Have you ever wondered why they leave those blank pages there? Not every novel has them and I certainly see it as a mark of a tight-fisted publisher when they use up every inch of paper and don’t include those precious blanks. Indeed, I can see them all sitting beady-eyed around the boardroom table talking about how much they’ll save and how much they’ll make if they cut those pages out.

Personally, I feel like these blank pages are a gift from the author to the reader to go and write their own story. Have a creative response to all they’ve read. To write a poem. Jot down some ideas. But not for a shopping list. A To Do List or anything so mundane and practical. Well, that is unless your to do list is only about visions and dreams and how to launch into that flight of fancy.

Strangely, I’ve been spending a lot of time lately working on schedules, routines, calendars, planning, time management as I try to get my kids organized for new school year. Being the eternal optimist that I am  and having very little recent experience of organizing such matters, I thought this was something I could set in stone. Work out a system. Get it in place and walk away. Get back to my writing and leave the real world “far behind me” (remember somewhere Over the Rainbow…)

So far, no such luck. I think I’ll have term 1 sorted out just in time for term 2, but hopefully we’ll get that set up with the wave of a magic wand.

Do you ever just sit down and write late at night as though you’re letting out some kind of poltergeist or energy inside and you just have to write and write and write either with pen on paper or through the more convenient but not so romantic clicketty-clack of fingers on the keys.

However, as much as I’m addicted to these late night sessions, I must admit that I’m trying to get into more regular sleeping patterns and firing my brain up at midnight might not be the best recourse. Perhaps, I’d be better off ignoring the heebeegeebies and sleeping. Counting sheep instead of words? It’s very easy for other people to tell you what to do,  but they haven’t walked in your shoes. They haven’t slipped inside your skin and been you for a few days. Indeed, I’d really like to trade places with someone for a week or two just as long as I didn’t get stuck inside and couldn’t get back. That’s always a risk.

Well, on that note, I’m off to find my camera to photograph my little patch of rainbow light. I hope you like it!

xx Rowena

 

7 thoughts on “Writing By Rainbow Light…

  1. pensitivity101

    I love your rainbow light. I may or may not read or be working on the laptop in bed, but Hubby does a lot, though I have to confess I can usually nod off regardless as he doesn’t have a light on and works just from his screen.
    He’s the first up in our house, so from 6 am to 8 am are the best 2 hours sleep I have of the night. He doesn’t sleep well due to pain issues and each day/night is different so he can’t plan. All I can do is make sure the bed is warmed with a bottle before he gets in and he has plenty of extra blankets on his side. He won’t go and have a proper nap in the afternoon, though he will nod off in the chair or on the settee, so I let him sleep.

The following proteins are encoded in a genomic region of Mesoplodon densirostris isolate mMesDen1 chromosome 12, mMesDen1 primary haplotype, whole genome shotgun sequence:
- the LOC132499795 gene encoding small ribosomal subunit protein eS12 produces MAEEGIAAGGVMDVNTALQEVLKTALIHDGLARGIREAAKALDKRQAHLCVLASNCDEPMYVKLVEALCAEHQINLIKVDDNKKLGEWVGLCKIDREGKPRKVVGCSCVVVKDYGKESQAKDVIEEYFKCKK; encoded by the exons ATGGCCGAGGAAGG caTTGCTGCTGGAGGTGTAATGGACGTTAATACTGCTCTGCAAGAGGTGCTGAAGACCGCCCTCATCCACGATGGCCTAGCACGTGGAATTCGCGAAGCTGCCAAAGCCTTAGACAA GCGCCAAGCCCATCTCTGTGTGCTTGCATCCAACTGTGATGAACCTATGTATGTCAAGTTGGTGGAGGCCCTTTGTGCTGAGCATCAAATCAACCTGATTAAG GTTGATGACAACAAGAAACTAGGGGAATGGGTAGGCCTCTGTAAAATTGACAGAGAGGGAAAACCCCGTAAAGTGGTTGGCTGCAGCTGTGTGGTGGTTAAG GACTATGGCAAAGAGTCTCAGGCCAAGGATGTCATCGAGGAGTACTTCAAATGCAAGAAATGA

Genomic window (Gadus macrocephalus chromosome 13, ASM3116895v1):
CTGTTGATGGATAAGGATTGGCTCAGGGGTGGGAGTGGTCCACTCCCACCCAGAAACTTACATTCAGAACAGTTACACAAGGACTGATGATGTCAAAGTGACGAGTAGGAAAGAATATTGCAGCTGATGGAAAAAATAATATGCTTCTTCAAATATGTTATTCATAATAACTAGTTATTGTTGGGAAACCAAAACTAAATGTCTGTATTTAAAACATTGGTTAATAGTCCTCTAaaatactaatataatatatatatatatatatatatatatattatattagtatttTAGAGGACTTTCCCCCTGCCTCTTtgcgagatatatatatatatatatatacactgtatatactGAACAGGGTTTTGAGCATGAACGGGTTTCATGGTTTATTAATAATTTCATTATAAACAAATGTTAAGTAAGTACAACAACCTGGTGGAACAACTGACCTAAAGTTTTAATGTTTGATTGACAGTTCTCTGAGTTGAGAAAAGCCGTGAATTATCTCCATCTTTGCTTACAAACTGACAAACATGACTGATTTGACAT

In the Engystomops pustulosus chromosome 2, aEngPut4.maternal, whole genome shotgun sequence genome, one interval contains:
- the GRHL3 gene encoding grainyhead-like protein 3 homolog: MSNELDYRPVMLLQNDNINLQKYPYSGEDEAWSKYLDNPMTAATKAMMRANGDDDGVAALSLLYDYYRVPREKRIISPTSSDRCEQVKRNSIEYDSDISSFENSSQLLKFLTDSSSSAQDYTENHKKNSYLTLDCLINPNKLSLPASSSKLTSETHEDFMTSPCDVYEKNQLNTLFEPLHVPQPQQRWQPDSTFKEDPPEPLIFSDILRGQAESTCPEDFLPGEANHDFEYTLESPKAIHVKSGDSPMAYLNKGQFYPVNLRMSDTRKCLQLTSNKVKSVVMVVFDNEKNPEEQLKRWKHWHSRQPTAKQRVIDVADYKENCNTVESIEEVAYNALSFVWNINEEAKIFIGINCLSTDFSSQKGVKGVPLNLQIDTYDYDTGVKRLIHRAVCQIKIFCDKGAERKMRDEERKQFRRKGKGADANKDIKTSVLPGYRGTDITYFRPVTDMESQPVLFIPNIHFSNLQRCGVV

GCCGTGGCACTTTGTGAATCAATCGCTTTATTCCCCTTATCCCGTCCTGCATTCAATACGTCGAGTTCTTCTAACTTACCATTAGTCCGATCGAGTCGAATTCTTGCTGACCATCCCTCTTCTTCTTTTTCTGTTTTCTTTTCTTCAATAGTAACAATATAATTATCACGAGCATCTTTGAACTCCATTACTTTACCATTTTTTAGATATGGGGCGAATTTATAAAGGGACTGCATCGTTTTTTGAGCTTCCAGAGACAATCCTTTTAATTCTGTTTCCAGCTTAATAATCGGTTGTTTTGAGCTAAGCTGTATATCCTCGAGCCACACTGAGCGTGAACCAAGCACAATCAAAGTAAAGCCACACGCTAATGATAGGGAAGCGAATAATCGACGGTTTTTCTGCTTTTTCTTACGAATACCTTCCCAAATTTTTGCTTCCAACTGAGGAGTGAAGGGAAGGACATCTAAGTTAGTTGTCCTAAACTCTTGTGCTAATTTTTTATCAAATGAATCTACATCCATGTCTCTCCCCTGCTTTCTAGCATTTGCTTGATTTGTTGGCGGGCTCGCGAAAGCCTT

Writings come, or not, about anything, or nothing which is why I like the challenges. Got to have something occupy my brain cell other than concerns about him, the dog, the house, cooking, shopping and budgets!

  2. maxwellthedog

    The creative gene elected to pass me by and that’s probably for the good because nowadays I can’t even remember what midnight looks like on the clock. Each year my resolution is to stay up long enough to watch the New Year’s countdown. Whoops, failed again in 2018.

  3. Rowena Post author

    Tom, after reading your blog, I can’t agree that the writing gene has passed you by. You write very well and with a great sense of humour. You’re just not into the cultural aspects perhaps.

  4. Pingback: Weekend Coffee Share 11th March, 2018. | beyondtheflow

  5. Corina

    I have been wrestling with that dragon lately, too. Last night up until after 5 am. Right now it is almost 5 again, for the second night in a row and no sleep. I need to sit and write but I am missing writing on paper.

  6. Rowena Post author

    That sounds like nasty insomnia, Corina. Do you sleep during the day? That’s what perpetuates my poor sleep cycles but not being well, it is hard to get through the day without a nap. Well, make that almost the equivalent of a night’s sleep some days. I’m currently working on getting rid of the infection and my husband suggested getting out of the house and writing at a cafe by the beach in the sun. I can easily do that just down the road. I don’t even need to make a huge effort. Indeed, you could say it’s too easy.
    I love writing on paper and know you’re a real letter writer. I’ve written a few lately. A friend of mine has MND and asked for friends to send her some letters. I’ve also been writing to my cousin who called off her wedding recently. I found I really got into it and I cook feel the juices firing up again and knew there was something in it as well as writing by hand on paper. It definitely works for me.